Up in the bow is the anchor hatch, accessible via the gunwales or cabin hatch, as well as a full bowrail with bowsprit. This too is an area that could do with some non-slip surfacing.

HANDLING AND RIDE
I've never found Formosa boats to be speed machines; rather, I feel they're at their most comfortable in low to mid-speed cruising mode. The 550 MK3 Classic is no different and it rides very comfortably between 15-20kts (27-37kmh) in offshore-like going. Our test was held in nasty conditions outside Mooloolaba in Queensland, so those speeds are probably the norm for most similar boats on a similar day.
The MK3 Classic hull's 17° deadrise, wide beam and large reverse chine provided above-average stability both when underway and at rest, despite the scrappy day - that's a big tick for a fishing boat, and one you'll certainly appreciate, especially if you have kids onboard.
Hydraulic steering facilitates smooth turning, and when cranking into hard turns the hull banks slightly inwards, holding nice and firm with minimal cavitation.
I found that this hull seemed to ride a bit dryer than previous Formosas I've tested. This is clearly down to the new hull design, which deflects the spray towards the water rather than outwards.
As I mentioned, these boats aren't speed machines, but they do produce a nice, constant ride, whether you're running head-on, with, or side-on to the swell and chop. As ever, it's all about compromise and your own personal preference. If you want stability you might lose a bit on comfort; if you want a super-soft ride you're generally going to lose a bit on stability. There are pros and cons to both sides of the equation, but at the end of the day it's your choice.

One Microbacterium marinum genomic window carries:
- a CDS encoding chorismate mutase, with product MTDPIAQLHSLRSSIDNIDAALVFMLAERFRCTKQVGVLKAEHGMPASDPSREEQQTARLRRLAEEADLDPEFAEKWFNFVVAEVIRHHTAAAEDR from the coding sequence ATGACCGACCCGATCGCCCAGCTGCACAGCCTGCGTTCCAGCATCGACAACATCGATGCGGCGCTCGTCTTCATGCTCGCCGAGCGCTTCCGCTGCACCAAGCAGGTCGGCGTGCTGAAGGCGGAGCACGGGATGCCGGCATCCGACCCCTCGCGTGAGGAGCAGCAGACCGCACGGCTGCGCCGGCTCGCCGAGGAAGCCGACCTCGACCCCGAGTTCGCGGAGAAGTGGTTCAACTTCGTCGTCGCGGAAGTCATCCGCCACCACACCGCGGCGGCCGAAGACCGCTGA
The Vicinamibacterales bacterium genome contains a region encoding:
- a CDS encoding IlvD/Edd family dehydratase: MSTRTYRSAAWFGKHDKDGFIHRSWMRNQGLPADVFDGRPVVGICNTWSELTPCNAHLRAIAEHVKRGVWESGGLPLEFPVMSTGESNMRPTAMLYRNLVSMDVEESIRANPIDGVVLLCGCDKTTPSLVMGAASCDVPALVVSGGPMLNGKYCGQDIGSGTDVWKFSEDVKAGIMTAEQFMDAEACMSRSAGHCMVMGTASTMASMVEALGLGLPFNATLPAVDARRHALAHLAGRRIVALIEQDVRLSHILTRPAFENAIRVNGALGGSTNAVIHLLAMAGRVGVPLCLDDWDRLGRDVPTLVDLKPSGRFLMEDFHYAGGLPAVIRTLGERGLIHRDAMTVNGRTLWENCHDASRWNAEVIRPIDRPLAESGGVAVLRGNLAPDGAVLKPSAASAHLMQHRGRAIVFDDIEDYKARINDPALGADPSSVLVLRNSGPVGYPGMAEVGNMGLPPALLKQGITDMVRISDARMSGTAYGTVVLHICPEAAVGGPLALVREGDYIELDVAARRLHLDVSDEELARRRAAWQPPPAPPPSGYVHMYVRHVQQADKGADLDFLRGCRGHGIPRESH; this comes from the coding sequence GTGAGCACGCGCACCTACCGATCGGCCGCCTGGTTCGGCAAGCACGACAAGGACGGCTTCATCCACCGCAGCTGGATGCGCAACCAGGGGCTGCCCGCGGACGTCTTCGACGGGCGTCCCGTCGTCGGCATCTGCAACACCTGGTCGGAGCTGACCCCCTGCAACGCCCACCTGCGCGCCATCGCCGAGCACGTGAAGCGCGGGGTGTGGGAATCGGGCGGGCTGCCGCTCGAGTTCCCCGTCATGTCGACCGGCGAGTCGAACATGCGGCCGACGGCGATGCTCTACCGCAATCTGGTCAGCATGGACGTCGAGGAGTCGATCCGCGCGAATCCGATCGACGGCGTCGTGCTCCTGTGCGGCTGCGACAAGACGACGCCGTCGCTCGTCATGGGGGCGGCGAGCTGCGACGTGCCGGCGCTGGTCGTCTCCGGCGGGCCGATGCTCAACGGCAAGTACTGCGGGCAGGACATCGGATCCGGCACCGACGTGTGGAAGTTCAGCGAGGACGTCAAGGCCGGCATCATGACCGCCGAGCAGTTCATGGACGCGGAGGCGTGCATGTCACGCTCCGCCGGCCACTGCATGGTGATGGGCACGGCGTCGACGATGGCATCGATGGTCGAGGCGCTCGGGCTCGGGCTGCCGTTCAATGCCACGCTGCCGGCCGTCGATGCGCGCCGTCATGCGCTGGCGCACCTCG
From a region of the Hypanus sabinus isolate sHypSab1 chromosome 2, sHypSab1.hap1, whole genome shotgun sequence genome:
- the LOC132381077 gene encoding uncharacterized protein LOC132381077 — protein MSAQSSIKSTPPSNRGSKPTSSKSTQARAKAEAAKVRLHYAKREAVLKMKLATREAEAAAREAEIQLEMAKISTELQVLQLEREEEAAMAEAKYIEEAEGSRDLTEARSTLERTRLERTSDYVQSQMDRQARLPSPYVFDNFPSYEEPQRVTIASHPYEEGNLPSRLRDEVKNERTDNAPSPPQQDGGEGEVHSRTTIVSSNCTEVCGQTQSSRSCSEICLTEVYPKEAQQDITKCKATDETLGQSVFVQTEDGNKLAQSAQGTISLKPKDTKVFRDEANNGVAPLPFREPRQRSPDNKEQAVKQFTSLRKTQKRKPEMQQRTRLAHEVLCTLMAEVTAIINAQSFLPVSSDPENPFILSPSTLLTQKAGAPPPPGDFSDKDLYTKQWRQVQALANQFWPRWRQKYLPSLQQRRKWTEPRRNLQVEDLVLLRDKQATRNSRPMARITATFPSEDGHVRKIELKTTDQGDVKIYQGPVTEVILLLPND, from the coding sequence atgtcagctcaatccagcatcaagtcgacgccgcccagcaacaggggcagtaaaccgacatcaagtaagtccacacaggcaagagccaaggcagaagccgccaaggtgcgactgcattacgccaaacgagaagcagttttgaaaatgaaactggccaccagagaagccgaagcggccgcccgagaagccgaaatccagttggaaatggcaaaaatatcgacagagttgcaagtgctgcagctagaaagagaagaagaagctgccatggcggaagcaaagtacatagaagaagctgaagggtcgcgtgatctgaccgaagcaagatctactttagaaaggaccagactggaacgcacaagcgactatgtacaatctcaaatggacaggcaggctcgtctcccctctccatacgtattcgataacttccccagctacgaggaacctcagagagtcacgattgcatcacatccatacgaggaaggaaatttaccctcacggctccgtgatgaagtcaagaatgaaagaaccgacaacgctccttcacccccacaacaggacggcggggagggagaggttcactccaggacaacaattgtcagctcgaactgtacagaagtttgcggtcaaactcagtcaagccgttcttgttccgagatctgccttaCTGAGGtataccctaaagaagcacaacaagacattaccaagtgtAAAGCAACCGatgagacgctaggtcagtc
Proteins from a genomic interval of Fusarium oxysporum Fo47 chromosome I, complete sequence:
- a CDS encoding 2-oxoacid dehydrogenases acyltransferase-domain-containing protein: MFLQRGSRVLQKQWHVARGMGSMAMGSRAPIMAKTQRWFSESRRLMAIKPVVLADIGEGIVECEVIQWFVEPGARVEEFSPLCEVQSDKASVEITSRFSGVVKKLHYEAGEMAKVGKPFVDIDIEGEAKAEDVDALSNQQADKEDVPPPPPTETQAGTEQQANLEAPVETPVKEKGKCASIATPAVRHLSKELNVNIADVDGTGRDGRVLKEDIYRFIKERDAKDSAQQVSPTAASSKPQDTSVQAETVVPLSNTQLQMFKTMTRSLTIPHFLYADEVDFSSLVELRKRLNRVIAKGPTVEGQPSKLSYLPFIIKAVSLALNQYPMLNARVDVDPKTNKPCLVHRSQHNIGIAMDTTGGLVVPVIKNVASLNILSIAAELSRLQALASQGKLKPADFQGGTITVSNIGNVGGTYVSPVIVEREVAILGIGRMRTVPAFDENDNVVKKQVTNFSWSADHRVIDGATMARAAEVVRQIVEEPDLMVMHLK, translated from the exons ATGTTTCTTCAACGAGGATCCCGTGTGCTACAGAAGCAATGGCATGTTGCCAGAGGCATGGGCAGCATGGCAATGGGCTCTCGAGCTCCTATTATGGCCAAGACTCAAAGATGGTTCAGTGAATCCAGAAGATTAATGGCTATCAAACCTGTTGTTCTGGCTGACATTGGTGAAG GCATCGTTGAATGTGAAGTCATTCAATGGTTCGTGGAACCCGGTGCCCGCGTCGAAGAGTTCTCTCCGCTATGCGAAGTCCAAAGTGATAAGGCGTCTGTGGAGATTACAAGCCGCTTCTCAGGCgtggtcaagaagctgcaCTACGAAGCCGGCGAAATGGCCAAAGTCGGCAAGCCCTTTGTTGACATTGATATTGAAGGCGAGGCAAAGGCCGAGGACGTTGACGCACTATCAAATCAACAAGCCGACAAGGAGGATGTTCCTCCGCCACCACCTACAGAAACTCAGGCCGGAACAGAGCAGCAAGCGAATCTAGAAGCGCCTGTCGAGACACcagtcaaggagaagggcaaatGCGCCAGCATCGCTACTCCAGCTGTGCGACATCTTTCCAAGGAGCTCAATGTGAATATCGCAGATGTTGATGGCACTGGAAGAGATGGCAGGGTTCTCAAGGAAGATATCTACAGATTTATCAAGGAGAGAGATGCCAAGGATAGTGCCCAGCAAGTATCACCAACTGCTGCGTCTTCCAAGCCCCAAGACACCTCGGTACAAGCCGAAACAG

The test boat's 115hp Evinrude E-TEC pushed the 550 with ease. These hulls aren't ultra heavy so you can get away with fewer ponies. Out of the hole it was perky, and I'm quite positive it would have attained a fair top end, had we not been limited by the Mooloolaba River's 6kt speed limit (and an upside-down ocean waiting for us at the other end).

THE WRAP
The new Formosa 550 MK3 Classic Half Cabin is an ideal entry-level plate-boat that could be transformed into a top rig with the addition of accessories over time. As plate-boats go, its price is definitely attractive. It's a light package too, so it's easy to tow. From families
to serious fishos, Formosa's latest has plenty to offer.

On the plane...
Very stable hull
Entry-level price for a quality boat
Full welds evident
Clean and spacious layout

Dragging the chain...
Coamings and bow area could do with non-slip surfacing
Limited helm dash space for large electronics
Could do with a side grabrail for seated passenger


SPECS: FORMOSA 550 MK3 CLASSIC HALF CABIN

HOW MUCH?
Price as tested: $46,500
Options fitted: Deluxe coloured paint, baitboard with tank, killtank, hydraulic steering, bimini with extension, alloy rockets, seatbox upgrade, cabin bunk infill cushions
Priced from: $41,900

GENERAL
Type: Half-cab monohull
Material: Plate-aluminium (4mm bottoms, 3mm sides)
LOA: 5.7m
Beam: 2.45m
Weight (hull only): Approx. 700kg
Weight (BMT): Approx. 1250kg (dry)
Deadrise: 17°
Propeller: 16in Viper

CAPACITIES
People: 6
Rec. HP: 115
Max. HP: 140
Fuel: 150lt

ENGINE
Make/model: Evinrude E-TEC E115DSL
Type: Loop-charged, DFI, V4, two-stroke
Weight: 170kg
Displacement: 1727cc
Gear ratio: 2.0:1

MANUFACTURED BY
Formosa Marine
3/1424 New Cleveland Rd
Capalaba West, Qld, 4157
Tel: (07) 3245 2950
Web: www.formosamarineboats.com.au

SUPPLIED BY
Australian Marine Centre
3491 Pacific Highway
Springwood, Qld, 4127
Tel: (07) 3808 7333

Originally published in TrailerBoat #279.